I am very excited to share today’s post that is inspired by my recent attendance at the Experimental Biology conference held in San Diego earlier this month. So, if you are a grad student, then Experimental Biology is for YOU!
Experimental Biology (EB) is a massive science conference – there must have been around 10,000 attendees if not more, which is completely based on my own personal opinion and lack of data. Yes I know that is an insane number of people! Basically, six scientific societies have their annual meetings at the same time as so it becomes one immense science gathering with many experts from multiple fields. These societies include:
- The American Association of Anatomists (AAA)
- The American Physiological Society (APS)
- American Society for Biochemistry and Molecular Biology (ASBMB)
- American Society for Investigative Pathology (ASIP)
- American Society for Nutrition (ASN)
- American Society for Pharmacology and Experimental Therapeutics (ASPET).
If you have a student membership or are thinking of becoming a member of either one of the listed societies, then you should think about attending EB in Chicago 2017. There’s a handful of people that I met at the conference who were there for the 2nd/3rd time – it’s that good that everyone keeps coming back! It is also a conference that is catered to graduate students. I was part of the ASBMB society and they did any amazing job on sessions for the professional development of students and offered great workshops with mentors in academia or industry, while also providing professional headshots if you wanted to update your LinkedIn profile!
I’m very fortunate to have a supervisor who told me about EB, as it was a great experience for him during his PhD. I’m here to tell you that this conference greatly surpassed my high expectations and that I left with a highly positive experience, where I am planning my next trip to EB. As a PhD student, let me be critical in sharing my thoughts on my EB-EXPerience. But first, let me start with the lab-selfie:
- EB has its own APP:
This helps a lot because you can browse through seminars, workshops, poster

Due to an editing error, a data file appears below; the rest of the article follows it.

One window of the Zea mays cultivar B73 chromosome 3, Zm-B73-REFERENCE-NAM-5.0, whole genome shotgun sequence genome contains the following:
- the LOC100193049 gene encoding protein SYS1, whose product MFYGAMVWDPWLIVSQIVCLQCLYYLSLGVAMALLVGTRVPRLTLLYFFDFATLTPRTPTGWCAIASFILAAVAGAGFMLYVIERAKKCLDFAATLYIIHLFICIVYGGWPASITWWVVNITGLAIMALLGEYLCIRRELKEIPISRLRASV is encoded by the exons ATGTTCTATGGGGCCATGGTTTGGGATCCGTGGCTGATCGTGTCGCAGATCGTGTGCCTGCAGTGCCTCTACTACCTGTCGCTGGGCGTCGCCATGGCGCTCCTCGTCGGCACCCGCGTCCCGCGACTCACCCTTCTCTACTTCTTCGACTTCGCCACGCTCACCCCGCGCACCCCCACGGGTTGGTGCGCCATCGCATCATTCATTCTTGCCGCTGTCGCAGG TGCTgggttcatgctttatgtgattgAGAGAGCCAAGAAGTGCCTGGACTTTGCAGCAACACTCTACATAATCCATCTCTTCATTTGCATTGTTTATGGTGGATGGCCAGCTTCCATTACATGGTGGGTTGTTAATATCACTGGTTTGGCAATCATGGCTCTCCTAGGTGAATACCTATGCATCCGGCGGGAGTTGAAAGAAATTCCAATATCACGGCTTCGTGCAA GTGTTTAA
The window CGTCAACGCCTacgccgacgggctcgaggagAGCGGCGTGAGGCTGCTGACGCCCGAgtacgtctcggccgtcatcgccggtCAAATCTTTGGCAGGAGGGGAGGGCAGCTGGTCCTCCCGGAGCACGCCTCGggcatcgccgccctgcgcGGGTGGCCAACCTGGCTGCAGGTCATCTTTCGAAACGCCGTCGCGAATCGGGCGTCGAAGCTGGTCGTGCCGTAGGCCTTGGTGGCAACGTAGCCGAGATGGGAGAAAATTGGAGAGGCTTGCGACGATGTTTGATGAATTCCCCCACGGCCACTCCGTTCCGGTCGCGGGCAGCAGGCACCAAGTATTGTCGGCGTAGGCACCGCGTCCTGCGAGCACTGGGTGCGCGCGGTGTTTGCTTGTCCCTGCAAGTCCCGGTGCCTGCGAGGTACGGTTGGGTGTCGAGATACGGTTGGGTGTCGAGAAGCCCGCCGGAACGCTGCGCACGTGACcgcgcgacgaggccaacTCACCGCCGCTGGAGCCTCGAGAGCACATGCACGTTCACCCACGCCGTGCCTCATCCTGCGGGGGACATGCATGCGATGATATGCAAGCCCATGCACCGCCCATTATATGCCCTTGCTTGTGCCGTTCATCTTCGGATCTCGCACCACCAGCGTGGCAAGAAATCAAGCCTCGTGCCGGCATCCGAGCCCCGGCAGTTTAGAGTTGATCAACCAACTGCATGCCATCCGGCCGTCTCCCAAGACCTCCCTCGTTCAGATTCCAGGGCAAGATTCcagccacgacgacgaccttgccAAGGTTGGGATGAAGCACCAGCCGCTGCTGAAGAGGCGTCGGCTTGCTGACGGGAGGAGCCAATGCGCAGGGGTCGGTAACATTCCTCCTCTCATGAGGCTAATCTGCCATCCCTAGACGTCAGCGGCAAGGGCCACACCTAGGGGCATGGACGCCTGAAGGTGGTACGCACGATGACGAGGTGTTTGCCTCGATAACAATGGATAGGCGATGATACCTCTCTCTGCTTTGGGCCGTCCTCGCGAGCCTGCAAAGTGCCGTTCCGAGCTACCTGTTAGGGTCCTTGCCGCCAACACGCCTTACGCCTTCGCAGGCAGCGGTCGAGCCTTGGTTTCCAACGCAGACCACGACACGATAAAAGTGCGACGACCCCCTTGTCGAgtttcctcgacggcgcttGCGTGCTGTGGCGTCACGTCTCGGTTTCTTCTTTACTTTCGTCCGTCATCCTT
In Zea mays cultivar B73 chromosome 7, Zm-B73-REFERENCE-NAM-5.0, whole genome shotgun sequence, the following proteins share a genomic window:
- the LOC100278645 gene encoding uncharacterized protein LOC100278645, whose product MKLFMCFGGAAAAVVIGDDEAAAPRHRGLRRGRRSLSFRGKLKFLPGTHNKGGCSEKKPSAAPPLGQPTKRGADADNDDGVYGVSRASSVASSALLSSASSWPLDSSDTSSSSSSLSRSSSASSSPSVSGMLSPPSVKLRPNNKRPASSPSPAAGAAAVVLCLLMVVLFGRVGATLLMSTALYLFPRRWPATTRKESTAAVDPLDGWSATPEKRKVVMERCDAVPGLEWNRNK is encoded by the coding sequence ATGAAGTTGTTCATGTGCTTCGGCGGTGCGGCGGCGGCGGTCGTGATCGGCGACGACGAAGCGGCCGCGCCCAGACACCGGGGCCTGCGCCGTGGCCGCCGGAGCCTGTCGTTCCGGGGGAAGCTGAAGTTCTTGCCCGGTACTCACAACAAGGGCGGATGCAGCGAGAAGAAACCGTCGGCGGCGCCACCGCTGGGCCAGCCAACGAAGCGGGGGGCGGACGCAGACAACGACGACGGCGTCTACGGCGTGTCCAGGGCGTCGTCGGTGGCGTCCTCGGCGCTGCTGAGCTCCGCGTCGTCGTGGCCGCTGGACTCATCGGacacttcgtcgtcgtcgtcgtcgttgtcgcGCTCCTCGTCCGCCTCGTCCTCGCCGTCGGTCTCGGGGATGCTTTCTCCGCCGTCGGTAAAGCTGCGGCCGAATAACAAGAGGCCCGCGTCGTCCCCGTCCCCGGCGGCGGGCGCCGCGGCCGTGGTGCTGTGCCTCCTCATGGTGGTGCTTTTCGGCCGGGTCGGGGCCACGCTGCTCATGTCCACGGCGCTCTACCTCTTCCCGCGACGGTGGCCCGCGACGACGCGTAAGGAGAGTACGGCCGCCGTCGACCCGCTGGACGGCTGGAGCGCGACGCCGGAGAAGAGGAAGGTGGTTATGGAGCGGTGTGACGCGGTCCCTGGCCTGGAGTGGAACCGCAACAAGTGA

abstracts or search for speakers. You can set your schedule ahead of time so you have an idea of which room you need to get to and have enough time incase you need to walk a lot. Let me warn you: the San Diego Convention Centre is huge, so make sure you have comfortable shoes on! The app definitely was a huge time saver, especially if you wanted to check out a seminar last minute. The actual Conference Program was the equivalent of the White Pages you use to get delivered to your door back in the day – no one has time to go through that when everything is digital now! The app is very helpful if you have a data plan or roaming plan if you live outside of the US.
- EB offers a wide selection of seminars and workshops:
With so many scientific societies at EB, I had many seminars to choose from where I learned a lot from many professors who were experts in their field. They were also engaging speakers as they communicated their research as a captivating story! The keynote lectures organized by APS were one of my favourite seminars to attend. As my research includes studying programmed cell death, one of my memorable moments was attending a seminar by Roberta Gottlieb (@RadicalSci): I’ve read many of her papers so it was pretty awesome to see her present some of her latest work in person – I won’t lie, I was a little star-studded!
Now one my biggest disappointments was when I found out that APS had scheduled a Keynote Lecture on the last day of EB, by the Nobel Laureate Dr Roger Tsien, who I was really looking forward to seeing while in San Diego. He won a Nobel Prize for his work on GFP (see post) and has done a lot of research on fluorescent biosensors that I use in my research. Unfortunately, I was scheduled for an earlier flight and I missed out. I heard it was an amazing talk. Now I have learned to book later flights – so please don’t make the same mistake I did! However, I was lucky enough to see Dr Roger Tsien visiting the hotel I was staying at…so I still got to see him!